Open Source Accounting

September 29th, 2008 by Eric Cope

If you are unfamilar with Open Source Software, have a read here and then continue. Open source software is open to allow full unbridled auditing of software anytime, any place. If you are using a program, and are unsure of its true function, you can look at the source code and see. That is why open source software has fewer bugs than proprietary software. And, when it does have a bug, its fixed sooner. There are more eyes on the code. The result is better code.

Why don’t we apply this to accounting principles? Open Source Accounting is the idea of opening the books of corporations to stockholders and customers. For example, a bank would show customers their investment portfolio, their reserves, and other pertinent information. Then customers could decide where they spend or save their money. We don’t need the SEC, the FDIC, or any other federal regulations, we need open source accounting.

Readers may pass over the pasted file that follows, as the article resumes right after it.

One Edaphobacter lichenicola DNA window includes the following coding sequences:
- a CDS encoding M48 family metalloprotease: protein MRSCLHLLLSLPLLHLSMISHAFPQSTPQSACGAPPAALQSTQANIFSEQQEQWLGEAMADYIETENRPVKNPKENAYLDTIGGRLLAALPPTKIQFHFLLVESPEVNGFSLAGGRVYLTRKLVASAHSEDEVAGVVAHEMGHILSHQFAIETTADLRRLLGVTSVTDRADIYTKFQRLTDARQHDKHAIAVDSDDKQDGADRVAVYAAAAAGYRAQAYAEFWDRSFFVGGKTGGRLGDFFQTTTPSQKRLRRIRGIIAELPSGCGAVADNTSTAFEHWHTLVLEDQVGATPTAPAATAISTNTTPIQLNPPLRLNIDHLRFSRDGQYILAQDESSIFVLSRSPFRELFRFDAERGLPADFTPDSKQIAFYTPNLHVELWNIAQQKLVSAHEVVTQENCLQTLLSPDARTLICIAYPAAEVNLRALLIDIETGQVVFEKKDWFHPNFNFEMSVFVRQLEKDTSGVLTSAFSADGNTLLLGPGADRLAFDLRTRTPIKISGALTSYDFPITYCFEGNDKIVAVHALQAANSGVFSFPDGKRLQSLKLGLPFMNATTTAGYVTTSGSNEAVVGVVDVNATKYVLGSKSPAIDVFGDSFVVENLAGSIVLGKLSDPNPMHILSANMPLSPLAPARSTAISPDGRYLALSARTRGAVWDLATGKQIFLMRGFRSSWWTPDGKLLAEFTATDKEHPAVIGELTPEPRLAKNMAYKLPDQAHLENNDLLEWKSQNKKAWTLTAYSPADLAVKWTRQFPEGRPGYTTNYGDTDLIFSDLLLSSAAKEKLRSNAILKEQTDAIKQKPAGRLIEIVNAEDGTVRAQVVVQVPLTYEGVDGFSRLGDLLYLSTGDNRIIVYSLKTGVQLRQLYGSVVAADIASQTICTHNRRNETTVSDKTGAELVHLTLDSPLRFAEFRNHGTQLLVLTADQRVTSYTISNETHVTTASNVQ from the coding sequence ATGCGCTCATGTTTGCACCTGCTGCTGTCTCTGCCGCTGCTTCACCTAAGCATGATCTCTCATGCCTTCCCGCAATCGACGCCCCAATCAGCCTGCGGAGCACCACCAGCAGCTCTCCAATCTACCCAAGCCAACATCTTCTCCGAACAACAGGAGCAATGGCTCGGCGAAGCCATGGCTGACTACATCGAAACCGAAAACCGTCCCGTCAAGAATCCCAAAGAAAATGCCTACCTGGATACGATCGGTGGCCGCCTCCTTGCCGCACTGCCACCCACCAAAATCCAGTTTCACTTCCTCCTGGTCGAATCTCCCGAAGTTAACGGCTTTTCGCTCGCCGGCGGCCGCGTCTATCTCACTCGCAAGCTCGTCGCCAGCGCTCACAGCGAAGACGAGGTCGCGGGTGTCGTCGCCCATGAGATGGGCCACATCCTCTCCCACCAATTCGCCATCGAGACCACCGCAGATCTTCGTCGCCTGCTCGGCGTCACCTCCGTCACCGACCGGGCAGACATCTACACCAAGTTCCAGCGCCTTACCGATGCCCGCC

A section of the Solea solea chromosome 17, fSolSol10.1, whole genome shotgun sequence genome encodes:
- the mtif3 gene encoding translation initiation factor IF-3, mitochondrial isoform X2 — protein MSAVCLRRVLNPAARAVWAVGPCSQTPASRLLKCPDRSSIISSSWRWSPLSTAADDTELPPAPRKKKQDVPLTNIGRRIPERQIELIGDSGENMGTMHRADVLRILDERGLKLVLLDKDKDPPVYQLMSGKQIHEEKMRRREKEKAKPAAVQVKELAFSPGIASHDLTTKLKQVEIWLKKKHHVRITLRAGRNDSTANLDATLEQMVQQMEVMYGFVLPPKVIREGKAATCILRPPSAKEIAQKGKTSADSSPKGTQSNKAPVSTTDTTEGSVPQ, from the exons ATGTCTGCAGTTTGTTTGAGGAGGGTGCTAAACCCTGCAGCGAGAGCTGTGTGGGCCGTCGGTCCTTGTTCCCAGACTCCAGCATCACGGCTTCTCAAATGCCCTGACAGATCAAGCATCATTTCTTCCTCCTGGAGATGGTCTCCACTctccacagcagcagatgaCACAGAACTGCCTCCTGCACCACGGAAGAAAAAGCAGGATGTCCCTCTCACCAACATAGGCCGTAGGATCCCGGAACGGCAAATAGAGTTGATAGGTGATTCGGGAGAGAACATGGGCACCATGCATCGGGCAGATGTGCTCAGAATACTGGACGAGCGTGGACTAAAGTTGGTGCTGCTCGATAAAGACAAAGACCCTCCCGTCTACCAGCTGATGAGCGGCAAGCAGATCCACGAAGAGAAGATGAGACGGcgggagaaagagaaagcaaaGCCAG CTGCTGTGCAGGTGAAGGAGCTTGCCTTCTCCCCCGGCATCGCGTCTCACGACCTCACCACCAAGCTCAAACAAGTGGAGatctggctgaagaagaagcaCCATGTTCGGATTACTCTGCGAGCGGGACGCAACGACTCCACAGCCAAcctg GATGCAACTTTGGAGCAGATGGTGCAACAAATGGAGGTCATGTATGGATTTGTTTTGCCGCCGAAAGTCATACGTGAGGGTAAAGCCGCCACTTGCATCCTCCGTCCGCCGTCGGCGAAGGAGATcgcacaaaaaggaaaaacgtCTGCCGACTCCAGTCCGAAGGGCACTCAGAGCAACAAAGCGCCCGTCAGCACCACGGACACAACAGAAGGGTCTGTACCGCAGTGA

I know the answer to my first question. CxOs love to hide the accounting. GAAP (Generally Accepted Accounting Principles or Practices) are cryptic in what they allow accountants to do. They can move funds, rename them, expense this, all in the name of GAAP. This means they can hide their costs ands accentiate their profits to make themselves look better in the short run.

Wouldn’t you rather invest your money where you see fit, under your own decisions of risk? Or rely on the government to back you?

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